Russia’s international reserves are back to over $600bn

Russia’s international reserves are back to over $600bn
Russia's gross international reserves are back over $600bn for the first time since the war in Ukraine started. / bne IntelliNews
By Ben Aris in Berlin April 13, 2023

Russia’s international reserves increased by 1.2%, or $6.9bn, in one week to top $600bn for the first time since the war in Ukraine started, the Central Bank said in a statement on April 13. (chart)

"International reserves amounted to $600.8bn as of April 7, up by $6.9bn, or by 1.2%, in one week as a result of positive revaluation," the Central Bank of Russia (CBR) said.

Russia’s international reserves are highly liquid foreign assets available through the CBR and the Russian government. They comprise foreign currency, Special Drawing Rights (SDRs), a reserve position in the International Monetary Fund and monetary gold.

Previously the CBR held a basket of currencies but in the last year it sold off all its dollars and is in the process of selling off the Japanese yen, pounds sterling and euros that were also part of the basket. By the end of this year the regulator says the reserves will be entirely made up of Chinese yuan (60%) and gold (40%).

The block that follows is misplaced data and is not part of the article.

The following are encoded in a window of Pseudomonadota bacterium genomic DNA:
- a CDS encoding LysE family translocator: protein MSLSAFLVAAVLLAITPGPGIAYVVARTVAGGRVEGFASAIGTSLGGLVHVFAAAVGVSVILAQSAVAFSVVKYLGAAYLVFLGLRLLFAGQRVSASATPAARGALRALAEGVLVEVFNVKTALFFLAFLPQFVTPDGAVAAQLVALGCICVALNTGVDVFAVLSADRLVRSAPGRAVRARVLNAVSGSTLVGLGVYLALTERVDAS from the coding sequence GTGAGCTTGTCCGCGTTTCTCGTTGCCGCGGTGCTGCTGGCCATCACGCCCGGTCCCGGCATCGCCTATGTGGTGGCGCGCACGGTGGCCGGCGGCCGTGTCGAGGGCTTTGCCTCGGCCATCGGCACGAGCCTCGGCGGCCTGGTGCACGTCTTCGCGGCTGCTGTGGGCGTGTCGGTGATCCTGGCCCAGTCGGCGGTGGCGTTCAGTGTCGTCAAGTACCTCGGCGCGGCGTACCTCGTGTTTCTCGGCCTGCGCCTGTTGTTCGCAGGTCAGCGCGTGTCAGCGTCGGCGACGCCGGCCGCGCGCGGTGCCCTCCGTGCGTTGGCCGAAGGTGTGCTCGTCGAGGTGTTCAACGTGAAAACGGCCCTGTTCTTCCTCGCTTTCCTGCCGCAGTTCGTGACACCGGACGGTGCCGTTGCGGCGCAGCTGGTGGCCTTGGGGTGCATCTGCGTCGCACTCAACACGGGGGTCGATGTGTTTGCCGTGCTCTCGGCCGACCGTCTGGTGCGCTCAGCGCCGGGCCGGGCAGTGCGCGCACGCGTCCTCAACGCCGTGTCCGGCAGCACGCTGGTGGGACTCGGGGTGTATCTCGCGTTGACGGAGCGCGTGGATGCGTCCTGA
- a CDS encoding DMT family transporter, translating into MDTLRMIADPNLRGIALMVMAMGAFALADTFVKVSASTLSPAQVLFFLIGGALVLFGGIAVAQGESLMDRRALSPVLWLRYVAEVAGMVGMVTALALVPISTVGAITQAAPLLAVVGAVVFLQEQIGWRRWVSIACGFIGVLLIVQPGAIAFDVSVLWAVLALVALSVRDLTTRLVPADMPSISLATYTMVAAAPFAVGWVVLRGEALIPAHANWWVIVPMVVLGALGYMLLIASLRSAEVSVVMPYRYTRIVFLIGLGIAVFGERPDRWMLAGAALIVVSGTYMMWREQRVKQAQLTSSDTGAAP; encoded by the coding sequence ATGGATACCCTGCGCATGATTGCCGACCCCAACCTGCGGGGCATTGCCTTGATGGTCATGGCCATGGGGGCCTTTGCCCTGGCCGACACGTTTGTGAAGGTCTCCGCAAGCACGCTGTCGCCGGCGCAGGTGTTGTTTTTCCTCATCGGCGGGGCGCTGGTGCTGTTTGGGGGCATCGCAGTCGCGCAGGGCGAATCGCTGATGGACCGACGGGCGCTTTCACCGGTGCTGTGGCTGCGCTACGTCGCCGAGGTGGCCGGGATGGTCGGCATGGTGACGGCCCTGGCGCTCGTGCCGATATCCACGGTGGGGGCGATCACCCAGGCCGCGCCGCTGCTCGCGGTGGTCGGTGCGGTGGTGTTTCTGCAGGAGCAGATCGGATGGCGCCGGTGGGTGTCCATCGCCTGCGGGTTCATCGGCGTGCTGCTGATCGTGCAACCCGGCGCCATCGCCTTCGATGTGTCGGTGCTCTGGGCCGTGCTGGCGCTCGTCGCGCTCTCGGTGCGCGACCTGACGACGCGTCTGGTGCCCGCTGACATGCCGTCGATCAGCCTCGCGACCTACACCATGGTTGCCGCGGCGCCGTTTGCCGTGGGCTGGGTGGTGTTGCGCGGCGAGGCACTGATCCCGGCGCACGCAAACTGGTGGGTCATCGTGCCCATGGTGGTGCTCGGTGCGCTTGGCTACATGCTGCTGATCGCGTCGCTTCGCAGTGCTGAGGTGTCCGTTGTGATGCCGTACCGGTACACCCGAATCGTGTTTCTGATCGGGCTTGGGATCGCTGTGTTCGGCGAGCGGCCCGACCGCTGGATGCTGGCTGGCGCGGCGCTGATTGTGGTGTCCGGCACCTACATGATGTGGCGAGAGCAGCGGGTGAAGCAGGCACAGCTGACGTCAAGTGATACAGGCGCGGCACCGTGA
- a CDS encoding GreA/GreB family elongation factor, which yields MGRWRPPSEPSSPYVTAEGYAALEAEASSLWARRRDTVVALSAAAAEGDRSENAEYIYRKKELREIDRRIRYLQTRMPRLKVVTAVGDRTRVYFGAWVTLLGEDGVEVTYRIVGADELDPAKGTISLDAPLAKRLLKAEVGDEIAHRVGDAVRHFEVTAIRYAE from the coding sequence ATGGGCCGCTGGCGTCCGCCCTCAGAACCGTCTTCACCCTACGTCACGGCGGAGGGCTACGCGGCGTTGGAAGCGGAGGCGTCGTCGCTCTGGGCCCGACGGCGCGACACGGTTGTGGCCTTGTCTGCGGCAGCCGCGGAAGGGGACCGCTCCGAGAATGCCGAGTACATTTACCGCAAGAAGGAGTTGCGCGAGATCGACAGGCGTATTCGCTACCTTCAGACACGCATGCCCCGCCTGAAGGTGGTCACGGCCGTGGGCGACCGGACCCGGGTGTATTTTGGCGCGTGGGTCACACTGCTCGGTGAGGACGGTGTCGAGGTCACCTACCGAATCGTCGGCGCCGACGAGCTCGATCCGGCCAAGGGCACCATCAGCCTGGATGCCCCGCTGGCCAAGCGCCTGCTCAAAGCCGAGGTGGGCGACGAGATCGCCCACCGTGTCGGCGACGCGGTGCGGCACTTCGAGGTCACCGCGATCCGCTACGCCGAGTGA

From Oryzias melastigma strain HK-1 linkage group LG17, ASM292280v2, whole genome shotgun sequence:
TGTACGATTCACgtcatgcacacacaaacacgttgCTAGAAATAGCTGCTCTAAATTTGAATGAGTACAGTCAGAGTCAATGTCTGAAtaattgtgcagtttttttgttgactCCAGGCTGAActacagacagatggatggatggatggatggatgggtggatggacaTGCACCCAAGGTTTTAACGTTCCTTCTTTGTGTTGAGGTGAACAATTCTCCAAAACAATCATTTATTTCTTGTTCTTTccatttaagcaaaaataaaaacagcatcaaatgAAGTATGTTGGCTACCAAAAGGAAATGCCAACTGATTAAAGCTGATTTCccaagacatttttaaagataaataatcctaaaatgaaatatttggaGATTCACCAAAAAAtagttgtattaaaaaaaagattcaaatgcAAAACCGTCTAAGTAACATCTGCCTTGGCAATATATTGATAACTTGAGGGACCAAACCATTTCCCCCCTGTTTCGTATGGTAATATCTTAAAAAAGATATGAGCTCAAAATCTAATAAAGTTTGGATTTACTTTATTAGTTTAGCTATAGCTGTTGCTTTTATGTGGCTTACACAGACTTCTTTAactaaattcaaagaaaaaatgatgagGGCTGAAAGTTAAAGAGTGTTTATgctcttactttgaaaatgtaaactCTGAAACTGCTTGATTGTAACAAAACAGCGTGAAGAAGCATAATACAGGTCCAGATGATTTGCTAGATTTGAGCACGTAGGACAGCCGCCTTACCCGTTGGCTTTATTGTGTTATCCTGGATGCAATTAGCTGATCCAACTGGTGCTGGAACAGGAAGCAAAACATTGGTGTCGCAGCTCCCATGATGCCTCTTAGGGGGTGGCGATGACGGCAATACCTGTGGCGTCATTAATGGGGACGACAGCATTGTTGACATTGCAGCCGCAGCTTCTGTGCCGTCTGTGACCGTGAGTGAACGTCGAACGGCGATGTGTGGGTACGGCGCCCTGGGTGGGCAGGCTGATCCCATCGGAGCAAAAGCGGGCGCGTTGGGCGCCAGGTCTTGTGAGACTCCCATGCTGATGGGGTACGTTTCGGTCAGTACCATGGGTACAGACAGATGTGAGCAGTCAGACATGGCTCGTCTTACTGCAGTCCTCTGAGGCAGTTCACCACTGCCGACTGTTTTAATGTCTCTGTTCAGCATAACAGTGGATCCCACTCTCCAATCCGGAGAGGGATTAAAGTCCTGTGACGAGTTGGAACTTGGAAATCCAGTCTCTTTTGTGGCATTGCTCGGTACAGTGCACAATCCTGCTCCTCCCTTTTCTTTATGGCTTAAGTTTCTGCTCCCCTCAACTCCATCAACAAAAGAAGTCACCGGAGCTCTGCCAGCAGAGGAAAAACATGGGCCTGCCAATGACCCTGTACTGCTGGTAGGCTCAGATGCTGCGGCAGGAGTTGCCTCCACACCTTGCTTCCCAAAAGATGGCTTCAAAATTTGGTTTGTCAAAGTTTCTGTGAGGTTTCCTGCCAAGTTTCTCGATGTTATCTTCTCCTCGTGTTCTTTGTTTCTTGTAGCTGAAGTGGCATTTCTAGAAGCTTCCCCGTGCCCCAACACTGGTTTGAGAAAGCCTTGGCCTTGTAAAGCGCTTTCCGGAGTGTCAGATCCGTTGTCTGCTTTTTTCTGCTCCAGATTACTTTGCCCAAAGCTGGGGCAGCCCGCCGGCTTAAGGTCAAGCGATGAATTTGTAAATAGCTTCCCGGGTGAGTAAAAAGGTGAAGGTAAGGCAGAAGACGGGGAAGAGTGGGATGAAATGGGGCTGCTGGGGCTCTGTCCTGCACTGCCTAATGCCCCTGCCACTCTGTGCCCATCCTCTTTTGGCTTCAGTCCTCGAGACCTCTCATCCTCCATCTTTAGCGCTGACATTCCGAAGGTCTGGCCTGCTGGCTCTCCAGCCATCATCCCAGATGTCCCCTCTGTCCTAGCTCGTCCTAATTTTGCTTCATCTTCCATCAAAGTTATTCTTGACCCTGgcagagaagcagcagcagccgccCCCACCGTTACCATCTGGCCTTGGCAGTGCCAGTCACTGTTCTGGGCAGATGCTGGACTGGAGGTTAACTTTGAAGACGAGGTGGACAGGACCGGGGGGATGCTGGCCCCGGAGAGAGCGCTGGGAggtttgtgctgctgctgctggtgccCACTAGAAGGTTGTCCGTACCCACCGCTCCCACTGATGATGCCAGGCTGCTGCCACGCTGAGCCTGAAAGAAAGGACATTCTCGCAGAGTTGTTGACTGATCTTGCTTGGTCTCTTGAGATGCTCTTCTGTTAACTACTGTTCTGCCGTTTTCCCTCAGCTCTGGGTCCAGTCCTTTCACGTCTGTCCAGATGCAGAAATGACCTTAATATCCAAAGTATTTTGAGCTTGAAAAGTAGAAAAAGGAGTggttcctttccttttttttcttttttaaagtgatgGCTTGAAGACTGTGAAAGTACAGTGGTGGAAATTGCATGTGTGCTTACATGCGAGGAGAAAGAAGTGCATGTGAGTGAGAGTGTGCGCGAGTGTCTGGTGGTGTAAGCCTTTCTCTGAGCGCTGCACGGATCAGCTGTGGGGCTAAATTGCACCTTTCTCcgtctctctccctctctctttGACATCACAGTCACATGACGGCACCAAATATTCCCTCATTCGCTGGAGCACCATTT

Russia’s reserves fell from an all-time high of $631bn in December 2021 and were down to $605bn as of March last year at the start of the war.

Following the imposition of extreme sanctions by the West, the reserves fell further to a low of $540bn in September 2022, but since then have started to recover after Russia successfully switched its oil export trade from Europe to Asia, with India and China taking up almost all the slack, earning the country a record-high current account surplus of $227bn in 2022.

Oil and gas revenues crashed again in December and January as fresh oil sanctions on crude came into effect on December 5 and on refined products on February 5.

However, the Ministry of Finance is confident that oil and gas revenues will recover in the second half of this year and the budget deficit will remain at about 2% of GDP, but analysts are less certain, expecting a deficit of some 4%.

In related news, not only are Russia's reserves rising, but its debt is falling. 

The Russian foreign debt stood at $357.9bn as of April 1, 2023, the Central Bank said in the same report. The debt dropped by 5.9% or by $22.6bn, compared to the figure at the year start, Tass reports. 

"The dynamics was largely driven by the contraction of foreign debt of other sectors as regards attracted credits, including within the framework of direct investing relations, the Central Bank noted.

The Russian foreign debt totalled $380.5bn as of January 1 of this year, the Bank of Russia said on March 29. The debt figure contracted by $101.8bn over 2022.